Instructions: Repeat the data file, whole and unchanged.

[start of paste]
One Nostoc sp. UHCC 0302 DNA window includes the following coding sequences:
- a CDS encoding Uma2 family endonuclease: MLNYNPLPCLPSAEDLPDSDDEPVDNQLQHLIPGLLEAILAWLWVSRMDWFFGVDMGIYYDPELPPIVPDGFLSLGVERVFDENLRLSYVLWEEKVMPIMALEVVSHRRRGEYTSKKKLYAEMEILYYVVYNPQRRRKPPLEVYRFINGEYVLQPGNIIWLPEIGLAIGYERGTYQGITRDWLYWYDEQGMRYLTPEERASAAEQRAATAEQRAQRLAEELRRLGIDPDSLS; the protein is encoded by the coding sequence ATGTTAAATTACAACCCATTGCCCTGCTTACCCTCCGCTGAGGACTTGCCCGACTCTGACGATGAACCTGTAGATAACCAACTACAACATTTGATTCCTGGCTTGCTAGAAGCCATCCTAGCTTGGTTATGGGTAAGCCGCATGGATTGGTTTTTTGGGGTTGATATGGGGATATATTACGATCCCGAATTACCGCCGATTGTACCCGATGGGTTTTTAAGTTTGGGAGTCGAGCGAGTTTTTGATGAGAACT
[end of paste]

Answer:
One Nostoc sp. UHCC 0302 DNA window includes the following coding sequences:
- a CDS encoding Uma2 family endonuclease: MLNYNPLPCLPSAEDLPDSDDEPVDNQLQHLIPGLLEAILAWLWVSRMDWFFGVDMGIYYDPELPPIVPDGFLSLGVERVFDENLRLSYVLWEEKVMPIMALEVVSHRRRGEYTSKKKLYAEMEILYYVVYNPQRRRKPPLEVYRFINGEYVLQPGNIIWLPEIGLAIGYERGTYQGITRDWLYWYDEQGMRYLTPEERASAAEQRAATAEQRAQRLAEELRRLGIDPDSLS; the protein is encoded by the coding sequence ATGTTAAATTACAACCCATTGCCCTGCTTACCCTCCGCTGAGGACTTGCCCGACTCTGACGATGAACCTGTAGATAACCAACTACAACATTTGATTCCTGGCTTGCTAGAAGCCATCCTAGCTTGGTTATGGGTAAGCCGCATGGATTGGTTTTTTGGGGTTGATATGGGGATATATTACGATCCCGAATTACCGCCGATTGTACCCGATGGGTTTTTAAGTTTGGGAGTCGAGCGAGTTTTTGATGAGAACT